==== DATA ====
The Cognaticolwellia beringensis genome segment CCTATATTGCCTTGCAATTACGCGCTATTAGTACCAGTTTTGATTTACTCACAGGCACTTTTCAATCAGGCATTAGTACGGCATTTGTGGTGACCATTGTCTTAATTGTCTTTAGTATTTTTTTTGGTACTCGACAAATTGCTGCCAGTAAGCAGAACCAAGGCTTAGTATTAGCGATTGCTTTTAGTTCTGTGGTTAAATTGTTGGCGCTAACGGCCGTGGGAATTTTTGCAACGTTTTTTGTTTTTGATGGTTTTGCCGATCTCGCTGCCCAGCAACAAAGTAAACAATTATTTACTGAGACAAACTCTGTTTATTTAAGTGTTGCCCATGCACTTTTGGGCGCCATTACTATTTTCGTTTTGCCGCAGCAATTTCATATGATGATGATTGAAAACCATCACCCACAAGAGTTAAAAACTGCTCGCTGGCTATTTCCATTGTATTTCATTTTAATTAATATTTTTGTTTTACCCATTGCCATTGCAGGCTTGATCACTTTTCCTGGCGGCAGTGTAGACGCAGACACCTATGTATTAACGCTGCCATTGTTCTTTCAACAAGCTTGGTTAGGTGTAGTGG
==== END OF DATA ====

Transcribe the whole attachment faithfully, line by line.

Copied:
The Cognaticolwellia beringensis genome segment CCTATATTGCCTTGCAATTACGCGCTATTAGTACCAGTTTTGATTTACTCACAGGCACTTTTCAATCAGGCATTAGTACGGCATTTGTGGTGACCATTGTCTTAATTGTCTTTAGTATTTTTTTTGGTACTCGACAAATTGCTGCCAGTAAGCAGAACCAAGGCTTAGTATTAGCGATTGCTTTTAGTTCTGTGGTTAAATTGTTGGCGCTAACGGCCGTGGGAATTTTTGCAACGTTTTTTGTTTTTGATGGTTTTGCCGATCTCGCTGCCCAGCAACAAAGTAAACAATTATTTACTGAGACAAACTCTGTTTATTTAAGTGTTGCCCATGCACTTTTGGGCGCCATTACTATTTTCGTTTTGCCGCAGCAATTTCATATGATGATGATTGAAAACCATCACCCACAAGAGTTAAAAACTGCTCGCTGGCTATTTCCATTGTATTTCATTTTAATTAATATTTTTGTTTTACCCATTGCCATTGCAGGCTTGATCACTTTTCCTGGCGGCAGTGTAGACGCAGACACCTATGTATTAACGCTGCCATTGTTCTTTCAACAAGCTTGGTTAGGTGTAGTGG